Practice patterns of VTE chemoprophylaxis after discharge following hepatic and pancreatic resections for cancer: A survey of hepatopancreatobiliary surgeons
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Patients with hepatopancreatobiliary (HPB) malignancies undergoing resection are prone to venous thromboembolism (VTE), and current guidelines recommend up to 28 days of chemoprophylaxis after major surgery. We sought to determine the practice patterns among HPB surgeons for use of chemoprophylaxis after discharge. A survey on VTE chemoprophylaxis after oncologic HPB operations was distributed to attending surgeons at the 18 HPB fellowship training programs in the United States and Canada. Of the HPB surgeons surveyed, 44 (44%) responded. VTE prophylaxis is used by 93% of respondants in the inpatient postoperative setting. Chemoprophylaxis after discharge for pancreaticoduodenenctomy and distal pancreatectomy is utilized by 45% and 39% of respondants, respectively. Of those who prescribe chemoprophylaxis after discharge, 79% and 88% prescribe it for the recommended 28 days after pancreaticoduodenectomy and distal pancreatectomy, respectively. Chemoprophylaxis after discharge for major and minor hepatectomy is utilized by 39% and 26% of respondents, respectively. Of those who prescribe chemoprophylaxis after discharge, 67% and 55% provide it for the recommended 28 days after major and minor hepatectomy, respectively. Despite documented prolonged postoperative thrombogenic risk, the use of chemoprophylaxis following discharge after pancreatic and liver resections for cancer was moderate among surveyed HPB surgeons.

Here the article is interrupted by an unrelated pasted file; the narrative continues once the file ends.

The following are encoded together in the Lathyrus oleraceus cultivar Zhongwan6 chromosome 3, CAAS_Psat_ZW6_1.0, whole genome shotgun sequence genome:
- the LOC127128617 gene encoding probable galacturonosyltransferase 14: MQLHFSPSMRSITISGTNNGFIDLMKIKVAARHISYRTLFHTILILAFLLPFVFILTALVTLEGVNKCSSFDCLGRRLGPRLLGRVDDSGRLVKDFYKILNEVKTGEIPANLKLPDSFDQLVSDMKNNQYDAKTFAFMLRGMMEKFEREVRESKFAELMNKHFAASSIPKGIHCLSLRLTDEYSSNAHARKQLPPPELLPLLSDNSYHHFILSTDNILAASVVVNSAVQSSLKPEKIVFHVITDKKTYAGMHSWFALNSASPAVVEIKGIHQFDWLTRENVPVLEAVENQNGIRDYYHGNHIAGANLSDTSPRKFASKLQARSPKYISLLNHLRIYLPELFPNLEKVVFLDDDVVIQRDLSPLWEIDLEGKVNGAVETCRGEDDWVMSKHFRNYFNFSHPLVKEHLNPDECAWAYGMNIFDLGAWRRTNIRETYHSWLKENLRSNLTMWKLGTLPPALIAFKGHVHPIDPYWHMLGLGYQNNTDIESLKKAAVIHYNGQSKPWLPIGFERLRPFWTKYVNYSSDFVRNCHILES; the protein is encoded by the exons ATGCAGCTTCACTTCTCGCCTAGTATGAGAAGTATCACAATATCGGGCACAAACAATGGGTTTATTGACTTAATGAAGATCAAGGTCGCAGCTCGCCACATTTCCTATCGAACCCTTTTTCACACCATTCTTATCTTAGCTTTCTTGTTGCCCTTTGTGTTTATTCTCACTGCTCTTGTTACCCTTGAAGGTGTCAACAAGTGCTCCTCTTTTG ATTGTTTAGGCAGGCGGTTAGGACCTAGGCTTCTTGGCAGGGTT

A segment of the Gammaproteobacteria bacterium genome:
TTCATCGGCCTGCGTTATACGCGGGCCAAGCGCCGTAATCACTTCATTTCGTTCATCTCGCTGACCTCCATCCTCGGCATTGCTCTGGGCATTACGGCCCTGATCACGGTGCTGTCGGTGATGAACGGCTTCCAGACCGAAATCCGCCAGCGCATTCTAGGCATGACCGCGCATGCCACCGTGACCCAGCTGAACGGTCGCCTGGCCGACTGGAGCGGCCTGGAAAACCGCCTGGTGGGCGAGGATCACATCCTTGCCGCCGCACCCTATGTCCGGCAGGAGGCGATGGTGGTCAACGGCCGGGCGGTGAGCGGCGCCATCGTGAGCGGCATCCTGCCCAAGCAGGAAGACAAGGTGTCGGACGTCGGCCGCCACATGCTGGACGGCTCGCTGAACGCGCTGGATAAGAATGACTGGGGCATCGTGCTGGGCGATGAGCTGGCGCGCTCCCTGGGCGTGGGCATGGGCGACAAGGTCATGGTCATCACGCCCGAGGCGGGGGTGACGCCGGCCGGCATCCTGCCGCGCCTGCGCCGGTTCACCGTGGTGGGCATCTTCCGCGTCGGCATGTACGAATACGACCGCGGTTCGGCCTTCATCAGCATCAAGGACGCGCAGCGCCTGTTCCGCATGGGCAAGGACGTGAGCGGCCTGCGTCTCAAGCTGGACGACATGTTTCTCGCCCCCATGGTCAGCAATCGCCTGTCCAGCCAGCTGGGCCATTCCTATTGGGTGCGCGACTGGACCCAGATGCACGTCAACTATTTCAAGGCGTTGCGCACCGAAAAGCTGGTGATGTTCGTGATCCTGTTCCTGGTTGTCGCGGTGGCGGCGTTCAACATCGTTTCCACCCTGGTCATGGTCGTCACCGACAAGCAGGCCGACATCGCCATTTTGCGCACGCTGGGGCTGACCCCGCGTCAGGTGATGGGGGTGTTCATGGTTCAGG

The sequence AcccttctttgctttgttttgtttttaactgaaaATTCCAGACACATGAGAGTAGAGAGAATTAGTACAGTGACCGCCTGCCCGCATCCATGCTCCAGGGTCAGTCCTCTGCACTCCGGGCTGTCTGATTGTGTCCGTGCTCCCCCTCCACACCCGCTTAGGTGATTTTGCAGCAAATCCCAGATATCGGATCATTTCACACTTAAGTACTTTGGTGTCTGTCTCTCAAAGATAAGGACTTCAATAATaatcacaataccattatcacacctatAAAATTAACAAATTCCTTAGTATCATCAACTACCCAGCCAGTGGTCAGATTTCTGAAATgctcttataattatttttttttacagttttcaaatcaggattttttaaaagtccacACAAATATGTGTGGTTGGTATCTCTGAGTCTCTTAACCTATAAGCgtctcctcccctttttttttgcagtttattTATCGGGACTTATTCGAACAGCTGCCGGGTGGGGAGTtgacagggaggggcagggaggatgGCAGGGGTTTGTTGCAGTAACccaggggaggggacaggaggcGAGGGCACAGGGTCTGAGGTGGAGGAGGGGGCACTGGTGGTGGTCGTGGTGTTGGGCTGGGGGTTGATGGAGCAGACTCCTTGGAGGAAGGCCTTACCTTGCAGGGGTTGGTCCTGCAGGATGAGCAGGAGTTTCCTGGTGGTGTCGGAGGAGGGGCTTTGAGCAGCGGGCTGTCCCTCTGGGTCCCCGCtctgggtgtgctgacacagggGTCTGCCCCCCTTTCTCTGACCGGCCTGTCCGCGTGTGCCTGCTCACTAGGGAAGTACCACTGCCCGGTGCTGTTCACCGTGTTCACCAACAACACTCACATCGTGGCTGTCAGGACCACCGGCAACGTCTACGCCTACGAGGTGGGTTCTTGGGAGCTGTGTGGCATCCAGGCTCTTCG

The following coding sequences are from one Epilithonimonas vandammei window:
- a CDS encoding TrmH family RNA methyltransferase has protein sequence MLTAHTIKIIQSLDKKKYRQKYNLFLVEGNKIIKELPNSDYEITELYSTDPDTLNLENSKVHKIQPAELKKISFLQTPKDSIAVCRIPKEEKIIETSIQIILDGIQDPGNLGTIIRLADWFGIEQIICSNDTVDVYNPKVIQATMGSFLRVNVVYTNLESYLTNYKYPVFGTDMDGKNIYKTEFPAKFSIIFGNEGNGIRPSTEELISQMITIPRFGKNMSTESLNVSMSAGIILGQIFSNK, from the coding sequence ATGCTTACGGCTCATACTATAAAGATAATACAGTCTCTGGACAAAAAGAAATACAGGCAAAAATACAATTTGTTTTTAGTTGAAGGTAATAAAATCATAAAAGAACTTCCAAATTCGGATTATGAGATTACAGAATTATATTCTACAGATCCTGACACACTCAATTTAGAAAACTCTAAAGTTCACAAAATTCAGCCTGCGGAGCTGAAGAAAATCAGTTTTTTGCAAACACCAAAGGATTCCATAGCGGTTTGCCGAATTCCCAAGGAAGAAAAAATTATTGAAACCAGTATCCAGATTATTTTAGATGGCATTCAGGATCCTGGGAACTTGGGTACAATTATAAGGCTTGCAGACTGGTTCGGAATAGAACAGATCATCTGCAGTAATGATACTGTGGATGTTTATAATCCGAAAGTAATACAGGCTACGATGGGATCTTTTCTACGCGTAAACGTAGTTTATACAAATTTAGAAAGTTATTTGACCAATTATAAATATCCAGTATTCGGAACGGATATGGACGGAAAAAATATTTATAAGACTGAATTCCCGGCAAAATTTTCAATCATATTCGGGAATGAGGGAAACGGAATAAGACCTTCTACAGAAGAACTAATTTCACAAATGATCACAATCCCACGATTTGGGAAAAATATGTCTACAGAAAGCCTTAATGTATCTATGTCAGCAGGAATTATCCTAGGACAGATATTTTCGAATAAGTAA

KeywordsVenous thromboembolism Surgery Survey Chemoprophylaxis Cancer
This project was in part funded by the intramural research program at the NIH, where the authors are employed.
Compliance with ethical standards
Conflict of interest
All authors declare that they have no conflicts of interest.
There were no animals used in this study. Survey results were collected from human (respondents) anonymously. This survey was approved by the Office of Human Subjects Research Protections and was determined not to need an IRB. A consent statement was included in the email that went to every respondent stating that by participating in the survey they consented to have their results included in this study.
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